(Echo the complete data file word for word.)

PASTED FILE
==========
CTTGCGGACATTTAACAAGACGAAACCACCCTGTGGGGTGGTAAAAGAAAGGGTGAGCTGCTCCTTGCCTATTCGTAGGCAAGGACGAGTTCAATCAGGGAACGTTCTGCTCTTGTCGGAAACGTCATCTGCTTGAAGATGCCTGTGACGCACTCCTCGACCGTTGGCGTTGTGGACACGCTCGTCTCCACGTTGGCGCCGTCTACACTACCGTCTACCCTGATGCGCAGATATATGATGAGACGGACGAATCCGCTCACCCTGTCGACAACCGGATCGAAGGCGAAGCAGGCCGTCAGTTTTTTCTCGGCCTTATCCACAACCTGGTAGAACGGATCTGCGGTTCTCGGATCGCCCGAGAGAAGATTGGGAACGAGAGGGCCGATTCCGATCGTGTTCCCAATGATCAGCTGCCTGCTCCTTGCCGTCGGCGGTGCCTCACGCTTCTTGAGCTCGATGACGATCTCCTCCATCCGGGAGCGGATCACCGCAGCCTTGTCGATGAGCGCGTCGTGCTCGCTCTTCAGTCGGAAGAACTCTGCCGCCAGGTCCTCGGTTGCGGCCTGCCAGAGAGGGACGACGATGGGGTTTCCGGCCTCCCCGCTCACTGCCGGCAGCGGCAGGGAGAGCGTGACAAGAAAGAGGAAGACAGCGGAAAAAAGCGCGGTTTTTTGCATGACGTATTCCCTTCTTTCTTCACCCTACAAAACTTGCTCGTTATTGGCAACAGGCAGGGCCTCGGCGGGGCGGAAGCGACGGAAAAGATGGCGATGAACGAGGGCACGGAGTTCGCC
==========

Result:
CTTGCGGACATTTAACAAGACGAAACCACCCTGTGGGGTGGTAAAAGAAAGGGTGAGCTGCTCCTTGCCTATTCGTAGGCAAGGACGAGTTCAATCAGGGAACGTTCTGCTCTTGTCGGAAACGTCATCTGCTTGAAGATGCCTGTGACGCACTCCTCGACCGTTGGCGTTGTGGACACGCTCGTCTCCACGTTGGCGCCGTCTACACTACCGTCTACCCTGATGCGCAGATATATGATGAGACGGACGAATCCGCTCACCCTGTCGACAACCGGATCGAAGGCGAAGCAGGCCGTCAGTTTTTTCTCGGCCTTATCCACAACCTGGTAGAACGGATCTGCGGTTCTCGGATCGCCCGAGAGAAGATTGGGAACGAGAGGGCCGATTCCGATCGTGTTCCCAATGATCAGCTGCCTGCTCCTTGCCGTCGGCGGTGCCTCACGCTTCTTGAGCTCGATGACGATCTCCTCCATCCGGGAGCGGATCACCGCAGCCTTGTCGATGAGCGCGTCGTGCTCGCTCTTCAGTCGGAAGAACTCTGCCGCCAGGTCCTCGGTTGCGGCCTGCCAGAGAGGGACGACGATGGGGTTTCCGGCCTCCCCGCTCACTGCCGGCAGCGGCAGGGAGAGCGTGACAAGAAAGAGGAAGACAGCGGAAAAAAGCGCGGTTTTTTGCATGACGTATTCCCTTCTTTCTTCACCCTACAAAACTTGCTCGTTATTGGCAACAGGCAGGGCCTCGGCGGGGCGGAAGCGACGGAAAAGATGGCGATGAACGAGGGCACGGAGTTCGCC